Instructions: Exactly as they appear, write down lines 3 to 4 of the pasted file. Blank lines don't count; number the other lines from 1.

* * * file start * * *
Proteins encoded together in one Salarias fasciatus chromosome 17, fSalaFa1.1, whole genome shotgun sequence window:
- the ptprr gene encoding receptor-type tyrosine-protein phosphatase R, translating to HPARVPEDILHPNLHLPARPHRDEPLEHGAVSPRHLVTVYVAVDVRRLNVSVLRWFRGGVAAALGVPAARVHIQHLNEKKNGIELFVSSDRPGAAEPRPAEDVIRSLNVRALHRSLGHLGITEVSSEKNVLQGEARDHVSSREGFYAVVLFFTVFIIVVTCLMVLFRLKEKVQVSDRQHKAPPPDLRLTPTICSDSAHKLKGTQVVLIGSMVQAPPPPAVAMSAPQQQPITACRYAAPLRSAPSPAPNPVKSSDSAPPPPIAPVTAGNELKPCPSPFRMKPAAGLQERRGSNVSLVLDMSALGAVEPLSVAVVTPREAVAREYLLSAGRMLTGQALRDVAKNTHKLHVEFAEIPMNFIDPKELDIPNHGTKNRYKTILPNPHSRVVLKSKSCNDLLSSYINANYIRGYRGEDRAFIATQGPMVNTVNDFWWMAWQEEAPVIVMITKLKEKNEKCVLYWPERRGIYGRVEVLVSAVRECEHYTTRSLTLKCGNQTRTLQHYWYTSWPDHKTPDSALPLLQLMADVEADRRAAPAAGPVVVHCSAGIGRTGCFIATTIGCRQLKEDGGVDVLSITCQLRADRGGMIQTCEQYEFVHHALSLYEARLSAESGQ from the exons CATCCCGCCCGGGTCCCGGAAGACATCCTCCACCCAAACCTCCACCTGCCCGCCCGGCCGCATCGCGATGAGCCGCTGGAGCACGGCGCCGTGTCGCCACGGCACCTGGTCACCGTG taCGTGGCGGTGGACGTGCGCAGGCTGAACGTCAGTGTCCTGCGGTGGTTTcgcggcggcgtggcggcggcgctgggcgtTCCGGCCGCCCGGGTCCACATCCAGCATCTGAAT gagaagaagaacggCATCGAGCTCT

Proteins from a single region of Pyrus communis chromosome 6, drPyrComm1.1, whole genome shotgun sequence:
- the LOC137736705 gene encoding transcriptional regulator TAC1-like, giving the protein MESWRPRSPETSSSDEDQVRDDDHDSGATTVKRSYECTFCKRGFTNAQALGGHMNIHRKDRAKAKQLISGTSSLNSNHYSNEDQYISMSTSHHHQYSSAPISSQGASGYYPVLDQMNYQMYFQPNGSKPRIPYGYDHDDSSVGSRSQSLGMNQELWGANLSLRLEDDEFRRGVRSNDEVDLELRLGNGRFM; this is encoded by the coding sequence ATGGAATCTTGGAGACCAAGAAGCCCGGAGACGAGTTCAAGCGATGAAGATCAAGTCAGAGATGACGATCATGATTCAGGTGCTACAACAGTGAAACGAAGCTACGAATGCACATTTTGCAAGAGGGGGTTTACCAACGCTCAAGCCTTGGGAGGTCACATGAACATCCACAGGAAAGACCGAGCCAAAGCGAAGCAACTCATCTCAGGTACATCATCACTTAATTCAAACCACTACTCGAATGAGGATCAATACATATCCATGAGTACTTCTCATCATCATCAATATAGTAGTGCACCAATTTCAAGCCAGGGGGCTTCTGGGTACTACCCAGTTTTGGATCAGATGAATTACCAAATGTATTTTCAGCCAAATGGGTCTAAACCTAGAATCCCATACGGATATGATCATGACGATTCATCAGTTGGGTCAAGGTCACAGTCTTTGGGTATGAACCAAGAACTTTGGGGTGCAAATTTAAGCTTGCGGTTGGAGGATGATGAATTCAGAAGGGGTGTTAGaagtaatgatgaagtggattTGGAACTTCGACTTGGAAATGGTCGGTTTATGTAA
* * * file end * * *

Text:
Proteins from a single region of Pyrus communis chromosome 6, drPyrComm1.1, whole genome shotgun sequence:
- the LOC137736705 gene encoding transcriptional regulator TAC1-like, giving the protein MESWRPRSPETSSSDEDQVRDDDHDSGATTVKRSYECTFCKRGFTNAQALGGHMNIHRKDRAKAKQLISGTSSLNSNHYSNEDQYISMSTSHHHQYSSAPISSQGASGYYPVLDQMNYQMYFQPNGSKPRIPYGYDHDDSSVGSRSQSLGMNQELWGANLSLRLEDDEFRRGVRSNDEVDLELRLGNGRFM; this is encoded by the coding sequence ATGGAATCTTGGAGACCAAGAAGCCCGGAGACGAGTTCAAGCGATGAAGATCAAGTCAGAGATGACGATCATGATTCAGGTGCTACAACAGTGAAACGAAGCTACGAATGCACATTTTGCAAGAGGGGGTTTACCAACGCTCAAGCCTTGGGAGGTCACATGAACATCCACAGGAAAGACCGAGCCAAAGCGAAGCAACTCATCTCAGGTACATCATCACTTAATTCAAACCACTACTCGAATGAGGATCAATACATATCCATGAGTACTTCTCATCATCATCAATATAGTAGTGCACCAATTTCAAGCCAGGGGGCTTCTGGGTACTACCCAGTTTTGGATCAGATGAATTACCAAATGTATTTTCAGCCAAATGGGTCTAAACCTAGAATCCCATACGGATATGATCATGACGATTCATCAGTTGGGTCAAGGTCACAGTCTTTGGGTATGAACCAAGAACTTTGGGGTGCAAATTTAAGCTTGCGGTTGGAGGATGATGAATTCAGAAGGGGTGTTAGaagtaatgatgaagtggattTGGAACTTCGACTTGGAAATGGTCGGTTTATGTAA